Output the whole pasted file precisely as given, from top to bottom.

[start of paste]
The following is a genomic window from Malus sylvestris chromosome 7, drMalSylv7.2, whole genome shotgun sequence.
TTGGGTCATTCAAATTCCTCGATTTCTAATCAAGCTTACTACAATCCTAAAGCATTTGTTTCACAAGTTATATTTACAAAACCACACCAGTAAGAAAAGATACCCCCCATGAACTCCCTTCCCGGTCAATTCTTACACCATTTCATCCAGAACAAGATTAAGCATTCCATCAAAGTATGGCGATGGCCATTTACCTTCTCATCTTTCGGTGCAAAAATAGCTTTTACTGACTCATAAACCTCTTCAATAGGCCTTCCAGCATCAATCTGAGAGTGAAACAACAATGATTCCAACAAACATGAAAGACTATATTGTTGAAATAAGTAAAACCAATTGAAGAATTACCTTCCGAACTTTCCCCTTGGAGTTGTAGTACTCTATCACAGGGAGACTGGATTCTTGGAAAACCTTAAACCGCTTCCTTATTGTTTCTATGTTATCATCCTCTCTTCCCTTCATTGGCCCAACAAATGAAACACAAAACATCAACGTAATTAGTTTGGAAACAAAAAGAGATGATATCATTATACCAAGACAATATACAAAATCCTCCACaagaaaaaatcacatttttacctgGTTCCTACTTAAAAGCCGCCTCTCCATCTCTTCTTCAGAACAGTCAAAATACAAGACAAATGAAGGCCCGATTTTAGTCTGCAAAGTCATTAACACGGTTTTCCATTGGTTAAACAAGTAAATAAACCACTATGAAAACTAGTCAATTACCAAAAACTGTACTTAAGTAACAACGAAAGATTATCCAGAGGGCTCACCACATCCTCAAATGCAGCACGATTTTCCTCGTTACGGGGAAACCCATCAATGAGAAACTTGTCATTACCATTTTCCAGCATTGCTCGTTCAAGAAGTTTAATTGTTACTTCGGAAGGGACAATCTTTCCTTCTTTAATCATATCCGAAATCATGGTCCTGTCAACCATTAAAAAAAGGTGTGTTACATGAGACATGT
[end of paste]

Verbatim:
The following is a genomic window from Malus sylvestris chromosome 7, drMalSylv7.2, whole genome shotgun sequence.
TTGGGTCATTCAAATTCCTCGATTTCTAATCAAGCTTACTACAATCCTAAAGCATTTGTTTCACAAGTTATATTTACAAAACCACACCAGTAAGAAAAGATACCCCCCATGAACTCCCTTCCCGGTCAATTCTTACACCATTTCATCCAGAACAAGATTAAGCATTCCATCAAAGTATGGCGATGGCCATTTACCTTCTCATCTTTCGGTGCAAAAATAGCTTTTACTGACTCATAAACCTCTTCAATAGGCCTTCCAGCATCAATCTGAGAGTGAAACAACAATGATTCCAACAAACATGAAAGACTATATTGTTGAAATAAGTAAAACCAATTGAAGAATTACCTTCCGAACTTTCCCCTTGGAGTTGTAGTACTCTATCACAGGGAGACTGGATTCTTGGAAAACCTTAAACCGCTTCCTTATTGTTTCTATGTTATCATCCTCTCTTCCCTTCATTGGCCCAACAAATGAAACACAAAACATCAACGTAATTAGTTTGGAAACAAAAAGAGATGATATCATTATACCAAGACAATATACAAAATCCTCCACaagaaaaaatcacatttttacctgGTTCCTACTTAAAAGCCGCCTCTCCATCTCTTCTTCAGAACAGTCAAAATACAAGACAAATGAAGGCCCGATTTTAGTCTGCAAAGTCATTAACACGGTTTTCCATTGGTTAAACAAGTAAATAAACCACTATGAAAACTAGTCAATTACCAAAAACTGTACTTAAGTAACAACGAAAGATTATCCAGAGGGCTCACCACATCCTCAAATGCAGCACGATTTTCCTCGTTACGGGGAAACCCATCAATGAGAAACTTGTCATTACCATTTTCCAGCATTGCTCGTTCAAGAAGTTTAATTGTTACTTCGGAAGGGACAATCTTTCCTTCTTTAATCATATCCGAAATCATGGTCCTGTCAACCATTAAAAAAAGGTGTGTTACATGAGACATGT